By Juliette Soelberg, MS, RD, CD
In 2006, The Joint Commission published a sentinel event alert regarding unintentional medical device misconnections (i.e., delivering medications, oxygen, or tube feeding/fluid to the wrong place). This sparked the development of new connectors that would physically prevent these dangerous misconnections. The ENFit® was the first new connector to be developed.1,2 Because the ENFit® inner diameter is narrower than current enteral connectors, there is concern about whether blenderized tube feeding (BTF) formulas will pass through safely. Here’s what you need to know.
Testing ENFit® with Blenderized Tube Feeding
Bolus tube feeding, regardless of type of formula or blended food, is typically administered in one of two ways: syringe pushes or gravity feeding. During product testing, ENFit® was compared to existing enteral connectors by studying both the force required for syringe pushes and the time required to deliver gravity feeding. Studies have been ongoing since 2014 with mixed results, which has only added to the concern and confusion. We sorted through it all.
- 2014: No significant difference. The Global Enteral Device Supplier Association (GEDSA) tested refrigerated commercially prepared BTF in order to reflect actual practices at home. They found minimal difference between the existing enteral connectors and ENFit® with regard to both the pressure required to deliver 60 mL of formula through a syringe and the time to deliver a gravity feed.3
- 2016: Size matters. GEDSA collected reports from outside users (not a clinical controlled trial) on both commercially prepared BTF and also homemade BTF using recipes from the Mayo Clinic and the Oley Foundation. As it turns out, the feeding tube French size might make a difference when gravity feeding with commercially prepared BTF. Fourteen French and 24 French tubes had slower rates with the ENFit® design compared to existing enteral connectors, but no difference in rate with the 18 French and 20 French tubes. For homemade BTF, researchers were not able to isolate the impact of the ENFit® given the multiple variables of home blended tube feeding (viscosity, technique, etc).4
- 2016: Thick and thin. An independent study compared the existing enteral connectors to the then-prototype ENFit® connector, looking specifically at the impact on two different commercially prepared BTF and a homemade BTF. Researchers found that while one commercial BTF required only slightly more force when administered through the ENFit®, other commercial BTF and the homemade BTF required significantly more force using the ENFit®.5It seems that the viscosity of BTF may be a significant factor when determining the ease of delivery with the new ENFit®.
- 2018: Speed of the feed. Using existing enteral connectors and ENFit®, researchers compared a “faster” syringe push (five seconds), a “longer” syringe push (60 seconds), and a gravity feed. Interestingly enough, the 5-second push required significantly more force through the ENFit® versus existing enteral connectors, however almost no difference in force was needed during the 60-second push. Gravity feeds took significantly longer through ENFit® systems using both thick and thin BTF.6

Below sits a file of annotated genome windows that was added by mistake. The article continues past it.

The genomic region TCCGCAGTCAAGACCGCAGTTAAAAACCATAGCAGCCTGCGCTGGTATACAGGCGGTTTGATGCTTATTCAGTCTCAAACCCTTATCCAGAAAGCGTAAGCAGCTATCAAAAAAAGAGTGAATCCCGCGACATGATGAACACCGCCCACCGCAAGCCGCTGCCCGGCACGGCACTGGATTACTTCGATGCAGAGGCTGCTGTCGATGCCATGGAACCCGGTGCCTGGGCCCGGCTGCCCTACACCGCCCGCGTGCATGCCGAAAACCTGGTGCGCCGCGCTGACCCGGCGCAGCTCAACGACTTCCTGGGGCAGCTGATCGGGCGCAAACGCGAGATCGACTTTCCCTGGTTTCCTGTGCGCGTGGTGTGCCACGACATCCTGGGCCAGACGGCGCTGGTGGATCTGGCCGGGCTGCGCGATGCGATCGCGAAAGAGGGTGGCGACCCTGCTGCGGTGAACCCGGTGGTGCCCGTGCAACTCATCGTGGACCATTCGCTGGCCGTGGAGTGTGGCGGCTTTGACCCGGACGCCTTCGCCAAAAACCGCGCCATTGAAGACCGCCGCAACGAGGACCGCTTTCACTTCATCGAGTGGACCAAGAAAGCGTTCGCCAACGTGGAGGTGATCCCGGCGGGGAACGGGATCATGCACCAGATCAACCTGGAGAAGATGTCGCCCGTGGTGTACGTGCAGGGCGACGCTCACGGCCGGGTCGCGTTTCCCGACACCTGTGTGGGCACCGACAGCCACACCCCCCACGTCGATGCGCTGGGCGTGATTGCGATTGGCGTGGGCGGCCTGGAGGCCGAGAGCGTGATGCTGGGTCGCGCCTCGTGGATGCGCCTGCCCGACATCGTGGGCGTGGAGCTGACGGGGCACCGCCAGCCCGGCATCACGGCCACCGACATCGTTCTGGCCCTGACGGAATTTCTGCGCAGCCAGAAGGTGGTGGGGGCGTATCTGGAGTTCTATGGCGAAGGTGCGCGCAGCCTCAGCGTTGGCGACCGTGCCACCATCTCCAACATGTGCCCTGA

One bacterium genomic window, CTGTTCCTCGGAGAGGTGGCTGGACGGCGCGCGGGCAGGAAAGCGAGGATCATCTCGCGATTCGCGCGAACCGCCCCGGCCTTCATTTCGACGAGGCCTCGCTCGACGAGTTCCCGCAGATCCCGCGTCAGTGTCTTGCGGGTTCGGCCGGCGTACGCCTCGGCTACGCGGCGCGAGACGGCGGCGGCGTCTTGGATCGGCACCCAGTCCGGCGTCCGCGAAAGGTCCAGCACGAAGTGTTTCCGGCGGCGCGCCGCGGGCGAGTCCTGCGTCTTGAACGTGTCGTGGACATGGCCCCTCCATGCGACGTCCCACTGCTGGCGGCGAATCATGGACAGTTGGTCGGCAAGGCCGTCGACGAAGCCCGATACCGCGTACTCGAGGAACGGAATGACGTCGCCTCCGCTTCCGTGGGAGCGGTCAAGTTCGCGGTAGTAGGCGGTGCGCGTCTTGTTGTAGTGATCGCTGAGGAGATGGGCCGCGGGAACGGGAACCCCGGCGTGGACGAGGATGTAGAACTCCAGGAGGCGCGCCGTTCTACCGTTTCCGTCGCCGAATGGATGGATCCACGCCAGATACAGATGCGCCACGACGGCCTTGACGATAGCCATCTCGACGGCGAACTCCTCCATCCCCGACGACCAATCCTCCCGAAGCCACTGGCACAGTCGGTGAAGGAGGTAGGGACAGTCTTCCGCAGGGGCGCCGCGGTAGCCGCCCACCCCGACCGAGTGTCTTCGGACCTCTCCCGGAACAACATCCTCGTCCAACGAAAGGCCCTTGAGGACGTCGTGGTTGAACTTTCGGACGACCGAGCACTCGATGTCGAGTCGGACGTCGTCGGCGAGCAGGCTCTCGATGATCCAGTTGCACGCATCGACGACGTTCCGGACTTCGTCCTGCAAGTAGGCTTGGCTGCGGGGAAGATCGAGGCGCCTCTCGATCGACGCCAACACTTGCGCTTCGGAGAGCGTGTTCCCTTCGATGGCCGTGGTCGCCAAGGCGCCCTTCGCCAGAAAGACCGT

Can we use BTF with ENFit®?
While ENFit® has been designed to work with all current tube feeding regimens, research shows that the ENFit® does impact the delivery method of BTF. If your patients or clients are currently using BTF, it would be helpful to thin the recipe with added fluid and be prepared to add time to current gravity feeding regimens or mimic the 60-second syringe push so that additional force is not required. BTF is still possible with ENFit® tubes, but it may require additional adjustments to the feeding regimen.
It is important to note that the ENFit® developers recommend regular cleaning of the ENFit® with either a toothbrush or the manufactured brush designed for the system.2 Due to the emphasis on safe food handling practices with BTF, it should be encouraged to clean the system often in order to prevent buildup and other foodborne bacteria.
Want to learn more about BTF? Check out our on-demand CPEU webinar, “The Power of Food: Exploring Blenderized Tube Feeding Formulas.”
Juliette Soelberg, MS, RD, LDN works as a clinical dietitian, and her experience ranges from long- and short-term rehab to outpatient counseling to critical care. She believes that evidence-based practice is the most effective way for dietitians to become assets to their organizations and advocates for their patients.
Dietitians On Demand is a nationwide staffing and recruiting company for registered dietitians, specializing in short-term, temporary and permanent-hire positions in acute care, long term care and food service positions. We’re dedicated to dietitians and helping them enhance their practice and excel in the workplace. Check out our job openings, request your coverage, or visit our store today!
StayConnected by GEDSA. (2019). SC Home Page – StayConnected by GEDSA. [online] Available at: http://stayconnected.org/[Accessed 19 Jul. 2019].
Guenter P, McMichael D. Further Updates on Blenderized Diet Use with the New Enteral Connectors. Oley Foundation. https://oley.org/page/UpdateBlenderDiet. Published July 2014. Accessed July 20, 2019.
Mundi MS, Epp L, Hurt RT. Increased Force Required With Proposed Standardized Enteral Feed Connector in Blenderized Tube Feeding. Nutrition in Clinical Practice. 2016;31(6):795-798. doi:10.1177/0884533616639126.
Guha S, Bouhrira N, Antonino MJ, Silverstein JS, Cooper J, Myers MR. Impact of Design Changes in Gastrostomy Tube (G-tube) Devices for Patients Who Rely on Home-Based Blenderized Diets for Enteral Nutrition. Journal of the American College of Nutrition. 2019;38(4):311-317. doi:10.1080/07315724.2018.1509247.